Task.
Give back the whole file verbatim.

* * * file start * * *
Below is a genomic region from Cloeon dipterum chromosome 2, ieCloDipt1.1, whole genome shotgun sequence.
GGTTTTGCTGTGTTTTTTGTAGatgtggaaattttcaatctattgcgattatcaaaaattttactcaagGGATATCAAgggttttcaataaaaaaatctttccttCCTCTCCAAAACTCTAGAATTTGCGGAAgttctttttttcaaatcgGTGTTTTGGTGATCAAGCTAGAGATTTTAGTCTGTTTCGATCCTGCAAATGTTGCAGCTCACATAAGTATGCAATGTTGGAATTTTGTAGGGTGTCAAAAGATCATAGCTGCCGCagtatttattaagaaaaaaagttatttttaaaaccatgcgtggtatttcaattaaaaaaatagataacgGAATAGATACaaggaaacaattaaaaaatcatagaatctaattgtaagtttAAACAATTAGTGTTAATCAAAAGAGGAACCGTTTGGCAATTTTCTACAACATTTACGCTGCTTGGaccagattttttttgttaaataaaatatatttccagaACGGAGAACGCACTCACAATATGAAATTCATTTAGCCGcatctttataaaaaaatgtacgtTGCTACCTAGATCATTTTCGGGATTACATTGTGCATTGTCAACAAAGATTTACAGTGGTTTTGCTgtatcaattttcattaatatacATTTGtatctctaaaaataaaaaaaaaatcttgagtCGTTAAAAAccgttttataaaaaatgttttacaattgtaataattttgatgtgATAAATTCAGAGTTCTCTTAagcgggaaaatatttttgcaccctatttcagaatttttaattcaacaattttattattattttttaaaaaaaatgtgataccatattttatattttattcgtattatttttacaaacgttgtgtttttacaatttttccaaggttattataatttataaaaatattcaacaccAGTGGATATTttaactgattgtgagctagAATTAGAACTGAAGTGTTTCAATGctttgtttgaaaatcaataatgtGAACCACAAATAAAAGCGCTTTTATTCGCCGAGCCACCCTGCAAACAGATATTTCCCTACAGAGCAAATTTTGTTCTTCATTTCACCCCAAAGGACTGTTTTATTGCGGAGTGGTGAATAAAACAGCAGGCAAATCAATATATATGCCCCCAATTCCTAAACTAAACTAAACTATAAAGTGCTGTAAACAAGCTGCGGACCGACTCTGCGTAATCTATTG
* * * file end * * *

Below is a genomic region from Cloeon dipterum chromosome 2, ieCloDipt1.1, whole genome shotgun sequence.
GGTTTTGCTGTGTTTTTTGTAGatgtggaaattttcaatctattgcgattatcaaaaattttactcaagGGATATCAAgggttttcaataaaaaaatctttccttCCTCTCCAAAACTCTAGAATTTGCGGAAgttctttttttcaaatcgGTGTTTTGGTGATCAAGCTAGAGATTTTAGTCTGTTTCGATCCTGCAAATGTTGCAGCTCACATAAGTATGCAATGTTGGAATTTTGTAGGGTGTCAAAAGATCATAGCTGCCGCagtatttattaagaaaaaaagttatttttaaaaccatgcgtggtatttcaattaaaaaaatagataacgGAATAGATACaaggaaacaattaaaaaatcatagaatctaattgtaagtttAAACAATTAGTGTTAATCAAAAGAGGAACCGTTTGGCAATTTTCTACAACATTTACGCTGCTTGGaccagattttttttgttaaataaaatatatttccagaACGGAGAACGCACTCACAATATGAAATTCATTTAGCCGcatctttataaaaaaatgtacgtTGCTACCTAGATCATTTTCGGGATTACATTGTGCATTGTCAACAAAGATTTACAGTGGTTTTGCTgtatcaattttcattaatatacATTTGtatctctaaaaataaaaaaaaaatcttgagtCGTTAAAAAccgttttataaaaaatgttttacaattgtaataattttgatgtgATAAATTCAGAGTTCTCTTAagcgggaaaatatttttgcaccctatttcagaatttttaattcaacaattttattattattttttaaaaaaaatgtgataccatattttatattttattcgtattatttttacaaacgttgtgtttttacaatttttccaaggttattataatttataaaaatattcaacaccAGTGGATATTttaactgattgtgagctagAATTAGAACTGAAGTGTTTCAATGctttgtttgaaaatcaataatgtGAACCACAAATAAAAGCGCTTTTATTCGCCGAGCCACCCTGCAAACAGATATTTCCCTACAGAGCAAATTTTGTTCTTCATTTCACCCCAAAGGACTGTTTTATTGCGGAGTGGTGAATAAAACAGCAGGCAAATCAATATATATGCCCCCAATTCCTAAACTAAACTAAACTATAAAGTGCTGTAAACAAGCTGCGGACCGACTCTGCGTAATCTATTG